Going to the Library

by Ingy döt Net | | 3 min read

Programming in YAMLScript is as easy as reading a book. The only thing you really need is some good books! For that let's go to the library.

By books of course I mean YAMLScript functions. And by library I mean the YAMLScript Standard Library! There you'll find all-time best sellers like map, filter, reduce and say.

And Standard isn't the only Library in town...

Welcome to Day 8 of the YAMLScript Advent Calendar

In our YS programming so far, we've been using various functions like say, take, keys, join and map. Also we've been using various operators like +, *, => and ... Operators are just functions with names made out of punctuation characters.

Where do these functions come from? Are they built into the YAMLScript language?

Nope. They all come from the Library!

Libraries and Namespaces

It's probably a good idea to explain what a Clojure library is. And we should probably talk about namespaces too. Don't worry, it's quite simple.

A library is a file that contains a namespace and a bunch of functions (who belong to that library/namespace). The namespace name is made up of 2 or more words separated by the . character. The name corresponds to the file path of the library.

For example (in Clojure) the foo.bar library would contain a foo.bar namespace and be located at foo/bar.clj in your Java classpath. To access a function called thinger in foo.bar, you would use the fully qualified name (aka a Clojure symbol) foo.bar/thinger.

YAMLScript is the same except:

  • File names end with .ys
  • The 2 or more words are separated by :: instead of .
  • A fully qualified symbol looks like foo::bar.thinger.
    • You'll find out later why this is really cool

The YAMLScript runtime has several libraries that are always available. The two primary ones are clojure::core and ys::std.

The clojure::core library is what YAMLScript calls Clojure's famous clojure.core library. In Clojure (and thus YAMLScript!) clojure.core is the heart and soul of the language. It's where all the Good Parts live. All of the functions (and macros) that you use constantly in your day-to-day programming.

How many publicly accessible functions does clojure::core give you? 581!!

How do I know that? YAMLScript just told me so:

$ ys -pe '->(clojure::core quote find-ns ns-publics count)'

That's a lot of functions!

Why not 671?

Honestly it's not as many as the real clojure.core library called from Clojure.

$ clojure -M -e '(-> clojure.core quote ns-publics count)'

The reason for this is because YAMLScript uses a special version of Clojure the SCI (Small Clojure Interpreter).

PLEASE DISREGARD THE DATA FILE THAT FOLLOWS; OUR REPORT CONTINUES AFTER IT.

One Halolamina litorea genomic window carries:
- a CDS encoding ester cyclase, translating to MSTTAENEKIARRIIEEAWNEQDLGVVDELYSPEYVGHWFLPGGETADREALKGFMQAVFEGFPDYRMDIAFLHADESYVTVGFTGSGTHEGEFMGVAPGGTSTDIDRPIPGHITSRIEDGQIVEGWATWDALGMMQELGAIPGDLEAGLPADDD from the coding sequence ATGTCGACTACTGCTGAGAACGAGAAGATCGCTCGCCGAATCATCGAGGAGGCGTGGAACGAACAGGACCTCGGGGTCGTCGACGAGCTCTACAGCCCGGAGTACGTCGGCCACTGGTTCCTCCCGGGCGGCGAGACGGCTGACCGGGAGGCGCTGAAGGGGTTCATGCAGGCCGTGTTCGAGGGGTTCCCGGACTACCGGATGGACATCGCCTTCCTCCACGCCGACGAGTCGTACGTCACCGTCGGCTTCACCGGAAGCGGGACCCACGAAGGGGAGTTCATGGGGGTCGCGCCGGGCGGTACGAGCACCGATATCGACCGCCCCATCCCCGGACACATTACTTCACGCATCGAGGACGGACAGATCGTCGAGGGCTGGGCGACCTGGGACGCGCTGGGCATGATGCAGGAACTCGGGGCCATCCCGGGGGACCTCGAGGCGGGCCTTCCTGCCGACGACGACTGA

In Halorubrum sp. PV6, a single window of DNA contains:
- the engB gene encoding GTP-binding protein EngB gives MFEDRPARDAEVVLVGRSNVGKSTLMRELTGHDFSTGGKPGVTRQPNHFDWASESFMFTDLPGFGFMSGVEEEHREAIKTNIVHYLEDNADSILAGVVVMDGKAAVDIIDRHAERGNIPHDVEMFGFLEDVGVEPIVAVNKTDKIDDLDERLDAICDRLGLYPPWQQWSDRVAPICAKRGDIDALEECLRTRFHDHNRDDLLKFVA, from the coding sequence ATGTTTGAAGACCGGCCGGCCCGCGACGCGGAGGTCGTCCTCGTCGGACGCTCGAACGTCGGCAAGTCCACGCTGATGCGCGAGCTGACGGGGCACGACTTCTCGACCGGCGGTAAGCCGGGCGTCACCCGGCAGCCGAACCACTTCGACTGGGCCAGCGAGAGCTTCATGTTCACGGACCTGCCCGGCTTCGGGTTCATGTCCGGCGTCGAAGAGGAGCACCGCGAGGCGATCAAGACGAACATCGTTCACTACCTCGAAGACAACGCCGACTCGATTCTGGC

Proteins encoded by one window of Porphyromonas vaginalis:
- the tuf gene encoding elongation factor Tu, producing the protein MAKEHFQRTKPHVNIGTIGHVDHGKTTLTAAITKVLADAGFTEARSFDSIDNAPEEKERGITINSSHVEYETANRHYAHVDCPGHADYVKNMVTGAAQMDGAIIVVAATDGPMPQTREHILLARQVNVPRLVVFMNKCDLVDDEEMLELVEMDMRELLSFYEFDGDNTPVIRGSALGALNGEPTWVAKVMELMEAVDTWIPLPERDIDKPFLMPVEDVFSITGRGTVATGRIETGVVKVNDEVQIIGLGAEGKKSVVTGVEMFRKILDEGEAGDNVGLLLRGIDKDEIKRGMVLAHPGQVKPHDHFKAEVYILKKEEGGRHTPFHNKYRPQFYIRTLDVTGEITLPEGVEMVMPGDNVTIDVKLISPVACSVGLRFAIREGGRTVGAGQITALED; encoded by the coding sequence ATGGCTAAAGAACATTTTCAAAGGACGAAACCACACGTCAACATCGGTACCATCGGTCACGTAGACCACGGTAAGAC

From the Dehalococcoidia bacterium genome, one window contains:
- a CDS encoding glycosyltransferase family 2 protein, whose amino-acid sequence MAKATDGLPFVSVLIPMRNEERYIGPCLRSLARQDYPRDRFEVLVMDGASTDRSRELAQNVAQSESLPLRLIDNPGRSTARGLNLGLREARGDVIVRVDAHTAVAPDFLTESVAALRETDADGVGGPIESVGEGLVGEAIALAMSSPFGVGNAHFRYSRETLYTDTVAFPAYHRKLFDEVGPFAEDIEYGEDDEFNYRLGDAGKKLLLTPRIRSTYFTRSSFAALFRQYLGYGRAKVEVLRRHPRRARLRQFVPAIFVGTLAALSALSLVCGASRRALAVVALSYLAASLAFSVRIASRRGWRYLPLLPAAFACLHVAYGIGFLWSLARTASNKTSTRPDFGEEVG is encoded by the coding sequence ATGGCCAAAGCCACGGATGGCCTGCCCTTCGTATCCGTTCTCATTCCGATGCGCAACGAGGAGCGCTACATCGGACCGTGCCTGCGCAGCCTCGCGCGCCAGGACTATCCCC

SCI offers a subset of Clojure's functionality, but it's a very useful subset. It's also a "safe" subset.

I don't think you'll run into anything that's not available in your day to day YAMLScripting. If you do, give me a ring and we'll see what we can do to get it added.

The clojure.core library is very well documented so we won't talk about it more right now.

Let's discuss the other one I mentioned, ys::std. This is the YAMLScript Standard Library. It's where you'll find functions that make YS nicer to work with. The say function that shows up constantly is defined as ys::std.say.

How many functions does it offer?

$ YS -pe '->(ys::std quote find-ns ns-publics count)'

Not that many yet, but it is still being actively defined.

Here's a few of them:

  • say - A shorter way to say println
  • warn - Like say but prints to stderr
  • load - Load an external YAMLScript file
  • => - =>: 123 or (=> 123) compiles to 123
  • pretty - Pretty formats a data structure (without printing it)
  • toI, toS, toB etc casting functions (Integer, String, Boolean)
  • _+ and _* - The polymorphic versions of + and * infix operators

The ys::std library will certainly grow over time. Functions is this library use names that are not used by clojure.core functions.

Other ys:: Libraries

There are currently 3 other ys:: libraries that are always available.

  • ys::yaml - YAML load and dump functions
  • ys::json - JSON load and dump functions
  • ys::ys - compile, eval and load YS from within YS!

For fun let's write a silly YS program that uses them.

Let's call it silly.ys:

#!/usr/bin/env ys-0

my-yaml =: |
- Hello
- Salutations
- Ho Ho Ho
- Merry Christmas
- Happy Holidays
- Seasons Greetings
- Happy New Year
- Happy Hanukkah
- Happy Kwanzaa

my-json =: |
[ "World",
"Mrs. Claus",
"Kids" ]

greets =: yaml/load(my-yaml)

names =: json/load(my-json)

say: "$rand-nth(greets), $rand-nth(names)!!"

Now let's run it a few times:

$ for x in {1..10}; do ys silly.ys; done
Happy Holidays, Kids!!
Hello, World!!
Happy New Year, World!!
Hello, Rudolph!!
Salutations, Santa!!
Salutations, Mrs. Claus!!
Happy Hanukkah, Mrs. Claus!!
Merry Christmas, Santa!!
Ho Ho Ho, Rudolph!!
Hello, Elves!!

That's a lot of fun! We wrote a program in YAML to play with some YAML that was inside the YAML!

I hope you're starting to see the power of YAMLScript, and I hope you have a wonderful day.

Full disclosure: I'm stuck in the Winnipeg airport, writing this and hacking on YAMLScript because my flight's toilets stopped working and they decided to land here for the night. True story.

Tune in tomorrow for Day 9 of the YAMLScript Advent Calendar.